I am running into an issue with a particular Swing application I am working on, which oddly enough manifests itself all over this application... but I've never encountered it in any other Swing apps I've ever done.
This app is a typical one. It consists of a JFrame; at the top of the JFrame is a JMenuBar, and below that is a JToolBar; then there is a content area which consists of a JTabbedPane--it contains four tabs, each of which consists primarily of a JScrollPane that contains a custom JPanel. Finally, there is a JPanel at the bottom serving as a status bar.
So basically, think Firefox, with four tabs open.
It's also important to note that each JPanel--contained by a JScrollPane within the main JTabbedPane--is used as a canvas; that is, I don't add() components, but rather I simply override paint() and do my own drawing.
Here's my problem: whenever one of those JPanels is larger than the viewport of its JScrollPane, it begins painting artifacts on top of the rest of my application. For example, let's say that in a particular JPanel, at the top I draw the String "This is a Header" in a large bold font. Then I scroll down. The large-bold-font-String "This is a Header" will begin to appear on the JToolBar, or the JMenuBar, at the top of my frame. Similarly, stuff that I draw at the bottom of the JPanel will start appearing overtop of my status bar. This problem becomes more pronounced as I, say, resize the JFrame.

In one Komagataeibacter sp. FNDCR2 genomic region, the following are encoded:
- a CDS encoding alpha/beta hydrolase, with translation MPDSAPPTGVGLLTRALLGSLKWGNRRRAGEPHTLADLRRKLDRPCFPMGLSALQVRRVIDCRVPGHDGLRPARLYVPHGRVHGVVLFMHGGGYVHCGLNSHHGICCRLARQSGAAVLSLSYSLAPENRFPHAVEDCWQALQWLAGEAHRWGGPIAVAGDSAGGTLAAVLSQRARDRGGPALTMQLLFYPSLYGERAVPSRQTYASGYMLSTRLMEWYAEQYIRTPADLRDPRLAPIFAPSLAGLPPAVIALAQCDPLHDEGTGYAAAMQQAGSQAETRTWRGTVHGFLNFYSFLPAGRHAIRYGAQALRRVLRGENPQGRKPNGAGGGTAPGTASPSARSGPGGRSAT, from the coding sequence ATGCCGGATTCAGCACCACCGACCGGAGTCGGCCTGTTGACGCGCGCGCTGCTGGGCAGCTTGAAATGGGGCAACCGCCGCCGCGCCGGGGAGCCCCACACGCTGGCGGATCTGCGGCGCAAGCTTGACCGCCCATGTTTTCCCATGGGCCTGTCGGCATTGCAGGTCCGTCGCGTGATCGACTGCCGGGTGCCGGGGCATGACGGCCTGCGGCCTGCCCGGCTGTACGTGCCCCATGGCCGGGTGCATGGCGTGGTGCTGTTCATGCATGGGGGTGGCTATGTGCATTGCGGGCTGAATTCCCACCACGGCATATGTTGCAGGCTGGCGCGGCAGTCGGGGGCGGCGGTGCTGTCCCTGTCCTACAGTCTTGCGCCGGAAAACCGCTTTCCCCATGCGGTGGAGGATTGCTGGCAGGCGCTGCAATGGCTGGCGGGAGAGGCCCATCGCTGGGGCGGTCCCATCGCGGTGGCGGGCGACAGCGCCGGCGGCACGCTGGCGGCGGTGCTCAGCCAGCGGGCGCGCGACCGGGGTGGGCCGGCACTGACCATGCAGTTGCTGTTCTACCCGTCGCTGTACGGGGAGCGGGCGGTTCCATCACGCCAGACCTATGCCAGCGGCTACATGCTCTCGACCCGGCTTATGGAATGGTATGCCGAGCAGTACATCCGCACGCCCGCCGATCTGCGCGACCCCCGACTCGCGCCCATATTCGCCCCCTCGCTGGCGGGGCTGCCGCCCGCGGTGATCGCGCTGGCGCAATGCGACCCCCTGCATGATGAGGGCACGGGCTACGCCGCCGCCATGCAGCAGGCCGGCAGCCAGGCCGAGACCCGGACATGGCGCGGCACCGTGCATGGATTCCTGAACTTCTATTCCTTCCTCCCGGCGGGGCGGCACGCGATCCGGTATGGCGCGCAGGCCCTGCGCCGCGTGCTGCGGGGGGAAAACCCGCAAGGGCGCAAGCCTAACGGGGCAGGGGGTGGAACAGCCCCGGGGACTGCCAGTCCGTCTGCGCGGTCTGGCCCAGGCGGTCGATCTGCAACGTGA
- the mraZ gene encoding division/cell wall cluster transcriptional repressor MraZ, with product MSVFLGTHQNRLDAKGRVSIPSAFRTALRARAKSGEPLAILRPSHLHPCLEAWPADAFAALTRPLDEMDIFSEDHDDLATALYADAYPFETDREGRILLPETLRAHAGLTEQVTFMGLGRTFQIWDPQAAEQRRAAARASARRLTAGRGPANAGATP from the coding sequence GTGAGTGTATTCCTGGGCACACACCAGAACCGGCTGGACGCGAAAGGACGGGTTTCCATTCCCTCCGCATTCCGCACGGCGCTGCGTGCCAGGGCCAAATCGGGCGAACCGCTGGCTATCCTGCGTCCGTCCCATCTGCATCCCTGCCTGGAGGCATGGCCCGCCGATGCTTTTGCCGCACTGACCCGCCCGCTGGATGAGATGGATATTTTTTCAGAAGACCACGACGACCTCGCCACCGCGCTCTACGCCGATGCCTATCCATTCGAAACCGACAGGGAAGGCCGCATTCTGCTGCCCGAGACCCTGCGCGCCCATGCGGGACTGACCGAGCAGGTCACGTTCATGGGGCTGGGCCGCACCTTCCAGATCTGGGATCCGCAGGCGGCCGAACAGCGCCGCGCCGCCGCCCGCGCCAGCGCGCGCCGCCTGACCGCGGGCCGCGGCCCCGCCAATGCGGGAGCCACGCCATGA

Obviously, my overriding paint() has something to do with this. I realize that most documentation says to override paintComponent() rather than paint(); I tried that, but still have the same problem. I figure maybe I'm skipping some step, such as setting a clipping rect or something, but I'm not sure exactly where to go from here.
Any advice? Thanks in advance!
Dave Taubler<br />Specializing in <a href="http://taubler.com/articles/" target="_blank" rel="nofollow">Java and Web Development</a>
When you do drawing in an overridden painting method inside a lightweight, opaque component you need to clear the background before each trip through the painting method unless you fill in all the background yourself, eg, drawing an offscreen image that fills the component. An easy way to do this is to call super which directs the parent component (enclosing class whose painting method you are overriding) to draw itself. In java:
This is the main cause of artifacts in drawing. I think that the paintComponent method is recommended because the paint method calls paintComponent and two other methods and is capable of drawing on top of child components (sometimes this is what you want) so it is easier to get into trouble with it.
Joined: May 15, 2001
Thanks; I tried that, but unfortunately it didn't work. The main problem is that the artifacts aren't appearing on the JPanel itself, but rather on completely different JComponents throughout the panel. For example, pretend that your web browser is my application. Probably there is a banner ad at the top of this page, and furthermore, the entire page doesn't fit within the window, e.g. there is a scrollbar to the right. Imagine if you scrolled down about 50 pixels or so, and then the banner ad started covering up your browser's toolbar or address bar. That's what my app is doing.
Joined: May 15, 2001
Turns out I was causing it (go figure), and it did have to do with clipping. Basically, hidden well within the call stack, one of my custom components was setting a clip on the Graphics, and then soon after setting the clip to null. So the overall "correct" clip was being effectively removed, thus giving my JPanels free reign to muck up the rest of my app.